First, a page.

The bridge seems to be in generally good condition, with the notable exception of the parapets, which are in serious need of repainting.

Aesthetically, it is appropriate to the place, and generally well-proportioned. The only "wrong note" is the way that the profile of the arch at its crown cuts into the deck profile, but this is a minor matter.

It would be fascinating to see what kind of bridge would be built today if a new motorway were built in the UK requiring a similar span. However, it's hard to imagine such a road being allowed to be built, given the visual impact on the rural landscape.

Further information:

28 July 2014

Yorkshire Bridges: 4. Needle Eye Bridge

Okay, I'll continue this series of posts a little further north along the M1 Motorway. I'm bypassing the Cock Inn Bridge simply because it proved impossible to get a decent photograph, which means the next bridge of interest is the Needle Eye Bridge.

This is a three-pin concrete arch "accommodation bridge", built to carry farm traffic and pedestrians. The arch spans 88m between springings, and was cast entirely in-situ in reinforced concrete.

It seems to owe more than a little to Robert Maillart's 1933 Felsegg Bridge, the first of the Swiss designer's concrete arch bridges to adopt an angle at the upper hinge rather than a continuous curve. This is a departure from pre-conceived notions of what an arch should look like, and is structurally more rational, responding appropriately to the full envelope of possible live load effects. Needle Eye Bridge lacks the sharp angle at the crown of the arch, but overall the bridge is shaped in a similar manner.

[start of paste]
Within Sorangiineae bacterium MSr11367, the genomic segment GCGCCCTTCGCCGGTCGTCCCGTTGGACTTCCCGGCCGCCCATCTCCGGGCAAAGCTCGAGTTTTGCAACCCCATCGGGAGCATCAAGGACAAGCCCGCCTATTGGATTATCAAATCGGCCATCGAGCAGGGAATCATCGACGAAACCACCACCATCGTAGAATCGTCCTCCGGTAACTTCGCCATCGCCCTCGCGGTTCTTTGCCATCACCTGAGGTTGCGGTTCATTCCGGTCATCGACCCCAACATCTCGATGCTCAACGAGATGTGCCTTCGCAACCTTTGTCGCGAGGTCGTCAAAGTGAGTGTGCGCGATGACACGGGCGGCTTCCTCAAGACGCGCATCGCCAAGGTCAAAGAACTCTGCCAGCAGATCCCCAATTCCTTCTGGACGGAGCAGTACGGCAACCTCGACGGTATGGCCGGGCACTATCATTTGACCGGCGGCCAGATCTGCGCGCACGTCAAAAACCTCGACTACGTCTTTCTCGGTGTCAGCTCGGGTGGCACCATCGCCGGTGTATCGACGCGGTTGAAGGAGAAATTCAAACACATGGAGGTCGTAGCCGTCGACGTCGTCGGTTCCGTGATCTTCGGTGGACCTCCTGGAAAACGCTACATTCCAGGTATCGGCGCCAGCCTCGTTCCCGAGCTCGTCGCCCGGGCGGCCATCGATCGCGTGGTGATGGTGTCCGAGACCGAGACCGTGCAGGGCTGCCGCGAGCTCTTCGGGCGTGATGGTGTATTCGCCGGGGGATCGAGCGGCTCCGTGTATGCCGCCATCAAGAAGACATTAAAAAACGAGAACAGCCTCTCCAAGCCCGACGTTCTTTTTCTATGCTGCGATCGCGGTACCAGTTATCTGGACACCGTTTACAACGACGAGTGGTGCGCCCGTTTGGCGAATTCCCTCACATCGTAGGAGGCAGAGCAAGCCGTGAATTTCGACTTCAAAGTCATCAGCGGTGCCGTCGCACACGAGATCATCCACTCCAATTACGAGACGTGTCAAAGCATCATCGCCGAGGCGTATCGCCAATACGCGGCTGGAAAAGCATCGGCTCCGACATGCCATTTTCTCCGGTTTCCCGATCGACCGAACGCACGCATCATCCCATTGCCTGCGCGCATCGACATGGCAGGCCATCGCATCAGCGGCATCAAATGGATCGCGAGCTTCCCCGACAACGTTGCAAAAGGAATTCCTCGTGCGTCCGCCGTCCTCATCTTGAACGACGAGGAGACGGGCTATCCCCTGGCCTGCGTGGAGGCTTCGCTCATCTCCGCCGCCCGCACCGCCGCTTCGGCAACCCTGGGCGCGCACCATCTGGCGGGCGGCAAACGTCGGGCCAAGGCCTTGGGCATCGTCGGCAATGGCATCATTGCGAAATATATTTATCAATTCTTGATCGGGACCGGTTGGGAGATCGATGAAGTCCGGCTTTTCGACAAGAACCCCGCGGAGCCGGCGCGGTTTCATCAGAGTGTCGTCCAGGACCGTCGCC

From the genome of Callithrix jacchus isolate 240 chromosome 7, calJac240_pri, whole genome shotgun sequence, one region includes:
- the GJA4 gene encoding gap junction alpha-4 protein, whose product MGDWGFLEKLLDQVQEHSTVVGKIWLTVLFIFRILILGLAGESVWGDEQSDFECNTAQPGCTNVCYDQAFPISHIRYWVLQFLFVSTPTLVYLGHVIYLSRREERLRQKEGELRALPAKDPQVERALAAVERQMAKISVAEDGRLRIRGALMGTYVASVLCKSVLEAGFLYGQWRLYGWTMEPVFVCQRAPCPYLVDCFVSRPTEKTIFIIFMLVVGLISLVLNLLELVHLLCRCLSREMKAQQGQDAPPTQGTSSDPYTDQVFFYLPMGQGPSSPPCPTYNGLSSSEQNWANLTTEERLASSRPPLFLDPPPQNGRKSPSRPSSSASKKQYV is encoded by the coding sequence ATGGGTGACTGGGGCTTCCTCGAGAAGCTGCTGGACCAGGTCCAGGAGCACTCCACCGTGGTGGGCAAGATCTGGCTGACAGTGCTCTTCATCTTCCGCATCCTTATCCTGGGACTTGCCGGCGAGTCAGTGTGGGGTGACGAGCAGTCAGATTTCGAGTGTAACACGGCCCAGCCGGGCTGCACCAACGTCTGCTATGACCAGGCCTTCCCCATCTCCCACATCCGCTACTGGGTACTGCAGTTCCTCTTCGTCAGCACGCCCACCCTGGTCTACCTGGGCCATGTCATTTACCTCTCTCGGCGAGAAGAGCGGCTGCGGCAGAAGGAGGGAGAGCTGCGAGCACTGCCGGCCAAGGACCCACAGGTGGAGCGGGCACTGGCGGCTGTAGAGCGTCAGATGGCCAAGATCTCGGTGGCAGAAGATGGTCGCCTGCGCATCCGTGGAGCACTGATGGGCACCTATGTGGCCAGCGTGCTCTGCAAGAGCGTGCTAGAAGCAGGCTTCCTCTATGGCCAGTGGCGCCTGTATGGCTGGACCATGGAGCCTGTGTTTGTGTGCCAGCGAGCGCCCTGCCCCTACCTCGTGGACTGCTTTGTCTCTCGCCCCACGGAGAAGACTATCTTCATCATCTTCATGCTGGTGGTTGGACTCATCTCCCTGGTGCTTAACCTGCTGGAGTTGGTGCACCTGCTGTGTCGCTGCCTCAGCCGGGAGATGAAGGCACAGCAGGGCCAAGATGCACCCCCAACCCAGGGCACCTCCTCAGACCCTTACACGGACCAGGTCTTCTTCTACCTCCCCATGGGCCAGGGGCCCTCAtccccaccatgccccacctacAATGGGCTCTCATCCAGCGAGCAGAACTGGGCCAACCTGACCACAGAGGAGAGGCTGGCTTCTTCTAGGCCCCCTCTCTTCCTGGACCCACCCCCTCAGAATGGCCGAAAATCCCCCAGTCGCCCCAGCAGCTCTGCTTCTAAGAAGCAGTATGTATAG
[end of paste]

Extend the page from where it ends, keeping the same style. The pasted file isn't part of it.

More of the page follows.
It is better than Maillart's bridge, however, in its use of prestressed suspended side spans, preserving a simple, clear geometry. Maillart's designs paired the solid main span with finicky, slender approach structures, often over-fussy in their detailing.

My sense is of a design team very aware of precedent, and enjoying the rare opportunity to experiment with form.

As with the other two M1 bridges I featured recently, at Droppingwell and Smithy Wood, I find it amazing that this bridge is not protected by any kind of heritage status. Sure, it only dates to the 1960s, but the whole set of bridges along this part of the motorway, designed by the West Riding County Council, is remarkable and worthy of wide recognition.

Further information:

26 July 2014

Pedestrian Bridges of London: A Short Guide

Updated 27th July 2014 - THIS OFFER IS NOW CLOSED (see below)